Dave Langfield (who had been in Intro on Saturday with Bruce Paix) replaced Masters in McDonough’s car. Butler deranged the rear suspension of the Civic on a bank on the opening Crawford, but pushed on for the rest of the event, deciding he would lose less time than carrying out repairs. Dwyer led from Brown, Kittle and Bowering, with McDonough suffering power steering problems on Telephone Road, rejoining after service. The second run through Crawford saw fifth-placed Ben Calder and John Caldicott’s WRX STi out after hitting a rock and tearing out brake and clutch lines whilst ninth-placed Dale Cagney and Ken Moore’s EVO III retired with suspension problems. McDonough returned to set second-fastest time to Dwyer on the first run through Corryton Park, the event’s longest stage, ahead of Kittle and Selley.
2017 South Australian Rally Championship review

Mee and Harriott suffered two broken driveshafts in Lightforece Rally of SA but went on to win the ARC2 2WD category after Kennards Rally Australia.

The final stage, also through Corryton Park, saw Dwyer finish the day two minutes 17 seconds from Brown, 10 seconds in front of Kittle and Bowering with Selley over two minutes back. Mee’s driveshaft problems on both days received some compensation a month later when he clinched the ARC2 2WD component at Kennards Rally. Late in the year it was announced that the organisers of Rally SA would not be running a similar event in 2018.


Held for the first time near Heywood, Victoria on 7 October, this was a combined event of SARC and Victorian State Rally Series. Organised by the SEAC, his was another blind rally.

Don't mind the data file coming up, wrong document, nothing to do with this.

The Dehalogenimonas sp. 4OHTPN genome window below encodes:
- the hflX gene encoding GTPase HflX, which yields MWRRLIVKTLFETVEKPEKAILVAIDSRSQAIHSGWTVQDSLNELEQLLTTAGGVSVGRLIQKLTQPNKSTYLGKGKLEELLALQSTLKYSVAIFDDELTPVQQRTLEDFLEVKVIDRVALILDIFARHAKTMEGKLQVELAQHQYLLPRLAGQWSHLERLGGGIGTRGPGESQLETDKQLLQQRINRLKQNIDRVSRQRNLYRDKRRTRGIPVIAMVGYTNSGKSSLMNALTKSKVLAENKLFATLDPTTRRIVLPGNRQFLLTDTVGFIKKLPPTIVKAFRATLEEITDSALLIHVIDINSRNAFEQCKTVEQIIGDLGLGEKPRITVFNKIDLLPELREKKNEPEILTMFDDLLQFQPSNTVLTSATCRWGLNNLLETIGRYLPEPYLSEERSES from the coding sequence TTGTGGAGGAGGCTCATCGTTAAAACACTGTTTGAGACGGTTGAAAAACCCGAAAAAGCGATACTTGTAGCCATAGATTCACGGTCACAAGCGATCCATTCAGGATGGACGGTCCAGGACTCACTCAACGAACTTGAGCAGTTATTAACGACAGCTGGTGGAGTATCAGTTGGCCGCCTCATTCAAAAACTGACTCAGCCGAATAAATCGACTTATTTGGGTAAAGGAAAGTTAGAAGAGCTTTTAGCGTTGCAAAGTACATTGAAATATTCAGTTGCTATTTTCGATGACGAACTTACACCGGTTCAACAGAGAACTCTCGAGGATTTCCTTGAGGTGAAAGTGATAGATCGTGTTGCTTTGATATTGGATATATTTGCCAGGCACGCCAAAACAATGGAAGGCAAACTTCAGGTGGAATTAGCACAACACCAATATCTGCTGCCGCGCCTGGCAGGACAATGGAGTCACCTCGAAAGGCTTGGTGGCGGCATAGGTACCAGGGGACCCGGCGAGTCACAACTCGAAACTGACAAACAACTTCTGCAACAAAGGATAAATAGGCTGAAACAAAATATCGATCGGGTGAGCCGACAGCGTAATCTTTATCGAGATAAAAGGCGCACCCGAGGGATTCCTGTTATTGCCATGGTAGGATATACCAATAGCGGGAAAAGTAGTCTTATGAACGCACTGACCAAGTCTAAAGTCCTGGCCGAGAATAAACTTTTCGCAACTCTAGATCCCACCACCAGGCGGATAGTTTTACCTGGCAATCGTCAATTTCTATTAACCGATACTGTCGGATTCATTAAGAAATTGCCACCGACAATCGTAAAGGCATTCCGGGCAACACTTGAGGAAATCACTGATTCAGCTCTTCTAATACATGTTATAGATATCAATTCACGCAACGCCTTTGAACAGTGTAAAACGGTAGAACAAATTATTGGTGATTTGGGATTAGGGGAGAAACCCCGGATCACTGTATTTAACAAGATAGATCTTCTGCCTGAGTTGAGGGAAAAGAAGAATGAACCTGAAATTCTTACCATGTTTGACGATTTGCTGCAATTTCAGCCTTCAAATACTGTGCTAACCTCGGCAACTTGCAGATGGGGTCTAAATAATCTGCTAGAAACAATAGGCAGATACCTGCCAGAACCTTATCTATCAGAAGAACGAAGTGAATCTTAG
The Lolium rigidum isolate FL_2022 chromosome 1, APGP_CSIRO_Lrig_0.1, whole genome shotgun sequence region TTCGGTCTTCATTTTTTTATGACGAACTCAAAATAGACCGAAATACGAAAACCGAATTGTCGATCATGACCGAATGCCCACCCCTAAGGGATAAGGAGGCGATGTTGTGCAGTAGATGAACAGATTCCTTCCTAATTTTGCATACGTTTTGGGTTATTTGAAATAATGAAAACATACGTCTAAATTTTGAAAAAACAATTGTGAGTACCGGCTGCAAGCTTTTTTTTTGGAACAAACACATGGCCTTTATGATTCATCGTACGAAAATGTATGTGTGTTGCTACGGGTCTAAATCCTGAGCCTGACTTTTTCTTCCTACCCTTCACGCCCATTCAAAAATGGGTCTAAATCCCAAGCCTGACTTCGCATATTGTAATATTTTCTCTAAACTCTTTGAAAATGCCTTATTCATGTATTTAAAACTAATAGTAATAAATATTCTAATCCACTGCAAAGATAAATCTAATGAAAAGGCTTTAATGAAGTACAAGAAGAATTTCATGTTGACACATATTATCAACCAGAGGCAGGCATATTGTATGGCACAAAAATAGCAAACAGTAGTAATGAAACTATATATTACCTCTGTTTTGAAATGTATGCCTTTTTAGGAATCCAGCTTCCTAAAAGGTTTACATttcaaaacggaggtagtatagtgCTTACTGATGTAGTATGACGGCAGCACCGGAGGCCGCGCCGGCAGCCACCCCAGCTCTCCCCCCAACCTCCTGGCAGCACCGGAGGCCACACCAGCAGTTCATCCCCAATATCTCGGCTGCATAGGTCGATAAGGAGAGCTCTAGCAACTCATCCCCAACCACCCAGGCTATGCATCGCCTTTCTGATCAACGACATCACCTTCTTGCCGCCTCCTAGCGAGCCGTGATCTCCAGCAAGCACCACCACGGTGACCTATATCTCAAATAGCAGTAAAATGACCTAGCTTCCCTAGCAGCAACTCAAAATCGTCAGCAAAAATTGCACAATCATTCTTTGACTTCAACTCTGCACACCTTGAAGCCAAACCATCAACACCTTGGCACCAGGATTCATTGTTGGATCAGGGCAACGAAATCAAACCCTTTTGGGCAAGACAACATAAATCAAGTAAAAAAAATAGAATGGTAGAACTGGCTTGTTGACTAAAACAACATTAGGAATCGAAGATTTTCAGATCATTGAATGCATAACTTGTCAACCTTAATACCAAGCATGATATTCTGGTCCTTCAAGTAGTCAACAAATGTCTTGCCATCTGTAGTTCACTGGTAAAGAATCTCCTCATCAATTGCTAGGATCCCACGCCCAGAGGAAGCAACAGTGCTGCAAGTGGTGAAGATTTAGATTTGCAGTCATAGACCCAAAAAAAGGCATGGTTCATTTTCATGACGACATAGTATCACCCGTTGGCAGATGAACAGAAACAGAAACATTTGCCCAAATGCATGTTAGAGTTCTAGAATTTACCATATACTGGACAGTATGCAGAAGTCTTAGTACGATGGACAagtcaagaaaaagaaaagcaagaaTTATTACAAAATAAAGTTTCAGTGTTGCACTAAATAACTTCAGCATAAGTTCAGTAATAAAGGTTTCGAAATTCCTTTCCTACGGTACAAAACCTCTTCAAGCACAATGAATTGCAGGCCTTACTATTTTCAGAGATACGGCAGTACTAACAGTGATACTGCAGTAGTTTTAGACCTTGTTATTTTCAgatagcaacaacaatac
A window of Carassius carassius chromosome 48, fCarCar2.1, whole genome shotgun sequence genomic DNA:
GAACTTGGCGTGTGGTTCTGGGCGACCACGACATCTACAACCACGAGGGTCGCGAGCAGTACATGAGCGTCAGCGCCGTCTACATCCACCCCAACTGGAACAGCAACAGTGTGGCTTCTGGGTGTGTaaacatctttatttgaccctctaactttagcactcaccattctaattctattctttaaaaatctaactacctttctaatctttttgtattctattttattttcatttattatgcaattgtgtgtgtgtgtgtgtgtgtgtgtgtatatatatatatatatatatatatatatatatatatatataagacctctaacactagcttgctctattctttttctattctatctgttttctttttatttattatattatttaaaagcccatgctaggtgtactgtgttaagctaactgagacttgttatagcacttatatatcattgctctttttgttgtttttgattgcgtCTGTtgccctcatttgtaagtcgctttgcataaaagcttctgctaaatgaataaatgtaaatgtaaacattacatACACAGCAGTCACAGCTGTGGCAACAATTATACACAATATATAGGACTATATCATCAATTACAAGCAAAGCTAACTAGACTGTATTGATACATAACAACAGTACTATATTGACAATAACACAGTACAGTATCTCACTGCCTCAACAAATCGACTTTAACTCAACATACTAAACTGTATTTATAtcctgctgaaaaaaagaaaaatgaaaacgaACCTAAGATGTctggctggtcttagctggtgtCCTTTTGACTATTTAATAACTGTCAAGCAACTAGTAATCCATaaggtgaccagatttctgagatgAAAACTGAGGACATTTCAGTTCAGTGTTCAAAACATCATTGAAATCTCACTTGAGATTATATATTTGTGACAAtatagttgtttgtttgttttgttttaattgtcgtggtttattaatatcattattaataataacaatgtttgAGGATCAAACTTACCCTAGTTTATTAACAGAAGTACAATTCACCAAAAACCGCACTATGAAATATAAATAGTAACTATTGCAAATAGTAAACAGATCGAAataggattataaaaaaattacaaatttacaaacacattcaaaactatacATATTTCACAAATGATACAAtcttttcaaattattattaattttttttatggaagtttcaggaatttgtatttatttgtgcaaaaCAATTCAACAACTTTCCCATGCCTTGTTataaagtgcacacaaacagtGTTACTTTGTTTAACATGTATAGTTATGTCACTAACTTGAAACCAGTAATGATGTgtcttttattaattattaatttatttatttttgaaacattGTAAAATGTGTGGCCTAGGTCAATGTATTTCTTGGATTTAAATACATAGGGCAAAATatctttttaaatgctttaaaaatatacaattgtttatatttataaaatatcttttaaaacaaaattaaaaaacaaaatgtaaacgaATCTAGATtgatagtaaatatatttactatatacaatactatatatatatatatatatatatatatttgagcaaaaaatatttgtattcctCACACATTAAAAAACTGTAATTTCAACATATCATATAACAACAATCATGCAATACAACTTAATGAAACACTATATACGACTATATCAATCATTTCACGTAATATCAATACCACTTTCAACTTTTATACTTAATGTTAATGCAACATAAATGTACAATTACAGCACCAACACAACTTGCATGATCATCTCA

2017 South Australian Rally Championship review

Brown’s win in South West Stages put him 11 points behind Bowering in the Championship, with co-driver Mike Dale taking the co-drivers award.

Nathan Lowe was director of the event and would score points as such, being an average of his current pointscore. However, his wouldn’t be multiplied by 1.5 as would the other competitors. Bowering needed to finish 11th or higher to take the title. Navigated by Ross Shephard, things started well for Bowering, fastest on the first five stages before encountering a large kangaroo on the next, limping back to service park without lights and major damage to the radiator and bonnet. Rushed repairs were done to get the WRX to the finish in the hope of scoring sufficient points. On the previous stage, third-placed David McDonough and Dave Langfield (Lancer Evo VI) blew the turbo, which started a fire.
2017 South Australian Rally Championship review

Shane Alker’s surprise second in South West Stages was a new career best, lifting Karien Heimsohn to third in the 2WD co-drivers championship.